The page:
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Goodbye to a United Europe?


When the leaders of the twelve members of the European Community signed the Treaty on Monetary and Political Union in Maastricht in December 1991, the project of a United Europe, which began in 1950 under the inspiration of Jean Monnet, seemed to be making spectacular progress. A single currency, a common monetary policy, and an independent central bank were to be established in stages before the end of the century, thus bringing to its logical conclusion the design for a single European market that had been proposed in the mid-1980s. 1 The powers of the Community were also to be extended to deal with a broad range of policies concerning health, consumer protection, the environment, crime, immigration, labor relations, diplomacy, and defense. Even though Britain had refused both to accept the new social provisions of the treaty and to join the full monetary union, agreement on so vast an expansion of community activities was hailed as a great success.

Yet the signing of the Maastricht treaty marked the beginning of a serious crisis, which has led to a new wave of pessimism about Europe’s future, both on the Continent and in the US. The pessimism comes from a variety of different troubles. Every Western European economy is stagnant, the result both of the worldwide recession and the huge costs of German unification. Partly as a result, the main European governments are concentrating on their domestic difficulties and programs. Two other sources of the European malaise may be more difficult to deal with in the long run. One is often referred to as the Community’s “democratic deficit,” the much-resented distance between the bureaucracies that administer the EC and the European voters who are affected by it. Perhaps the deepest problem of all concerns the relation of the traditional nation-state to a new United Europe.

The ambitious plans that are now falling apart were the product of another recession—the one that hit Western Europe after the oil crisis of 1973 and resulted in years of “Europessimism,” fluctuations in exchange rates, and stagnation in the development of the Community. Even Britain’s entry into the EC didn’t help, since the British spent, in effect, ten years—between 1974 and 1984—renegotiating the terms on which they had been admitted. In 1978, the French President Valéry Giscard d’Estaing and the West German Chancellor Helmut Schmidt took the initiative to set up a European Monetary System (EMS) that would create monetary stability by narrowing the range of exchange rate fluctuations among the members’ currencies. This seemed one of the more striking European successes of the postwar period. Devaluations and reevaluations of currency were not ruled out, but they became increasingly rare. Britain, which had at first stayed out, finally joined the EMS in 1990. The EMS was to be the basis on which a full monetary union, ultimately with a common European currency—an objective toward which Jaques Delors, the president of the EC’s Commission, had been working for years—was going to be built.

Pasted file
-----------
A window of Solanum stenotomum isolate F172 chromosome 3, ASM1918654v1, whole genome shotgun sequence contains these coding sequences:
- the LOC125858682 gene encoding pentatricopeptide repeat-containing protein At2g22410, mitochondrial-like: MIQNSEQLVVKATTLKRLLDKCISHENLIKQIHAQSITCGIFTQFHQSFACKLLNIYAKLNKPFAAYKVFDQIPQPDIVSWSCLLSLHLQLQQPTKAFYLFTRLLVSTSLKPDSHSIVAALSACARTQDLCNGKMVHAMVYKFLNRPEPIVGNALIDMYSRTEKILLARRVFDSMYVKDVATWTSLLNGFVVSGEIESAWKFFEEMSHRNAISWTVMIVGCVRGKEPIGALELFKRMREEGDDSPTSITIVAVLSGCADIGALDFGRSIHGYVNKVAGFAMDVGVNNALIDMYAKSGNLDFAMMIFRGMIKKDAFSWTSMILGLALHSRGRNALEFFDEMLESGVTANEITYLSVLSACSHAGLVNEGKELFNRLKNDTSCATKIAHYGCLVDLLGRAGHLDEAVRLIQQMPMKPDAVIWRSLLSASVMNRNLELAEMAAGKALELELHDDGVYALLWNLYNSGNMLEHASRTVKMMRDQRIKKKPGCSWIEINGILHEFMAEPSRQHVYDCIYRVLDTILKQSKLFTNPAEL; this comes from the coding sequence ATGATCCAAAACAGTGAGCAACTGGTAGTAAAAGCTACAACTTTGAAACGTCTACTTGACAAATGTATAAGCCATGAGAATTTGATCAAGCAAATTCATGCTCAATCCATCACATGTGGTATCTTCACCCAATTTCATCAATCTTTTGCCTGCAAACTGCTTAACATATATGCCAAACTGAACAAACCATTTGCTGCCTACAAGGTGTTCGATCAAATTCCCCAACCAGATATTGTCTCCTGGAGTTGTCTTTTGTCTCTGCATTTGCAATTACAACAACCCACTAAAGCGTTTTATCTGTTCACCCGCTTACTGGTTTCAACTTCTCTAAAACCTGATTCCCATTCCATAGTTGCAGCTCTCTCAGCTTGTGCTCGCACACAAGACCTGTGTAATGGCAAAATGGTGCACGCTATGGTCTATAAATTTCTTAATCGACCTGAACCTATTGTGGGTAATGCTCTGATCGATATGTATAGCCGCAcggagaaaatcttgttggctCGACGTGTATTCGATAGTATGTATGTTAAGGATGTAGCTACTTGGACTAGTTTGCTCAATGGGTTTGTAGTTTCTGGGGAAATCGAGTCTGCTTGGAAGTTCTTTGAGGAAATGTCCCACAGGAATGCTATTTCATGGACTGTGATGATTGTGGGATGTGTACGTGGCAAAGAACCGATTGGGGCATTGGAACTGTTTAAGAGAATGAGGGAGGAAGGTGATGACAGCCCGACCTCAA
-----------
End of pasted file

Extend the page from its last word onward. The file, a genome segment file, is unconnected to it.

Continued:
Progress toward monetary union, as defined at Maastricht, required that the members’ economic and fiscal policies would converge with regard to inflation, interest rates, deficits, debts, and currency stability. The treaty set up guidelines that participants in the enterprise were to meet, and, as has been the case during the 1980s, these corresponded to the preferences and policies of the German Bundesbank. Maastricht was supposed to continue the process by which both Britain and (after the grand reversal of the Socialists’ economic policy in 1983) France pursued economic strategies, including high interest rates, that aimed at monetary stability and at reducing inflation. Even when the American recession began to reach Europe, these policies continued.

But German reunification, beginning in 1989, destabilized the EMS. Chancellor Kohl’s decision to establish a one-to-one exchange rate between the Deutsche mark and the Ostmark and to accept wage parity between the workers of the Federal Republic and the far less productive workers of the former Democratic Republic led to enormous reductions in income, employment, and production in the East, and obliged the German government to transfer huge amounts of public funds there. Kohl’s reluctance to raise taxes resulted in large borrowing and a big deficit; the rise in Germany’s inflation (which had preceded unification) worsened. The independent Bundesbank reacted by raising its interest rates by six percentage points in five years in order to combat inflation. But this obliged Germany’s partners in the EMS to raise their own interest rates in order to prevent an outflow of funds from their countries to Germany and to preserve the stability of their own currencies, the result being lower economic growth and higher unemployment.

In Britain and France, politicians, economists, and businessmen (such as Jacques Charvet, the head of Peugeot, in France) began to question the wisdom both of sacrificing growth to sustain artificial exchange rates and of following the dictates of the Bundes-bank, which had become the de facto European Central Bank, yet acted only according to its view of the German national interest. Also the international money markets, computerized and deregulated, began to sell gigantic amounts of currencies that appeared overvalued, such as the peseta, the lira, and the pound. The central banks that tried to defend their currencies by purchasing large amounts of them on the market simply did not have the reserves to succeed in doing so. The daily turnover in currency markets reached $900 billion, while the reserves of the G7 nations amounted to less than a third of this sum.

In early September 1992, the European governments failed to agree on an official currency realignment that would have slightly adjusted the value of currencies in relation to the market. The French objected because of possible negative effects on the difficult campaign to get the French public to vote for the Maastricht treaty, the British because they insisted, in vain, that the Germans reduce interest rates. This led to the uncontrolled devaluation of the pound, the lira, and the peseta, and to Britain and Italy’s withdrawal from the EMS after the Bank of England’s failure to support the pound even after spending half of its reserves.2